When I began studying Language and Literature at the “Marta Abreu” University of Las Villas, I became interested in women’s art and writing. The literary canon suffered from great gender inequity as very few women were included, in spite of the many values they exhibited in their work. Something wasn’t right, even in that space. So I began to read and study women’s writing, putting my critical skills to the test. I realized, with my theoretical tools, that patriarchal power wasn’t only limited to private spaces, but was also present in other social spheres. I gradually became more and more convinced that a feminist standpoint was the only thing that could help in the face of so much injustice.

HT: When some people try to defend their rights they just move the axis of power to the other extreme and reproduce the same patterns they used to criticize. We know that we should be talking about feminisms now, in the plural. So our readers can get to know you a little better, can you clarify your position?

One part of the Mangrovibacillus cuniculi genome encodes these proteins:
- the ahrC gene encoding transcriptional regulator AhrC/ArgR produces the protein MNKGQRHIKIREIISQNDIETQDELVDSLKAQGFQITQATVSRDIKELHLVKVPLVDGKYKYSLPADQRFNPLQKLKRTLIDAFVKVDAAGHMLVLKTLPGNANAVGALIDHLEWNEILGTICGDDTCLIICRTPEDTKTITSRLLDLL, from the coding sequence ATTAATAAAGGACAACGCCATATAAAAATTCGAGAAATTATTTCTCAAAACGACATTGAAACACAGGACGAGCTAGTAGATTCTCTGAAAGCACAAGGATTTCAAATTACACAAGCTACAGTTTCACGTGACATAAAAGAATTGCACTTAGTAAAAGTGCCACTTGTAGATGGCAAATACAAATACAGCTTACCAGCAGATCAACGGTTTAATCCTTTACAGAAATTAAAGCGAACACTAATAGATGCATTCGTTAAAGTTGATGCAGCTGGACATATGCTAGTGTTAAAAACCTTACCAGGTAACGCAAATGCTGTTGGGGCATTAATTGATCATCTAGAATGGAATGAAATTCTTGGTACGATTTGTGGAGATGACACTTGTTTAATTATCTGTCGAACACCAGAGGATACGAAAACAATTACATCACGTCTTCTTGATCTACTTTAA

IA: Of course. Right now, we can’t be talking about feminism as a single discourse, the problems women suffer today are very complex and have a lot to do with different contexts. Lots of different types of feminism have emerged, especially after the ‘60s, (poststructural feminism, difference feminism, radical feminism, cultural feminism, postcolonial feminism, ecofeminism, lesbian feminism, Black feminism, cyberfeminism, among many others). The divides between these and infighting has sometimes led to a theoretical standstill as well as meddling in the socio-political arena. These divisions have been used by patriarchal power to carry on. However, today, it presents itself as a new movement, with a greater focus on all of feminism’s most important objectives (putting any differences aside), which is the struggle for real equality, to eradicate gender-related discrimination and stereotypes and to fight against the violent structure of patriarchal societies.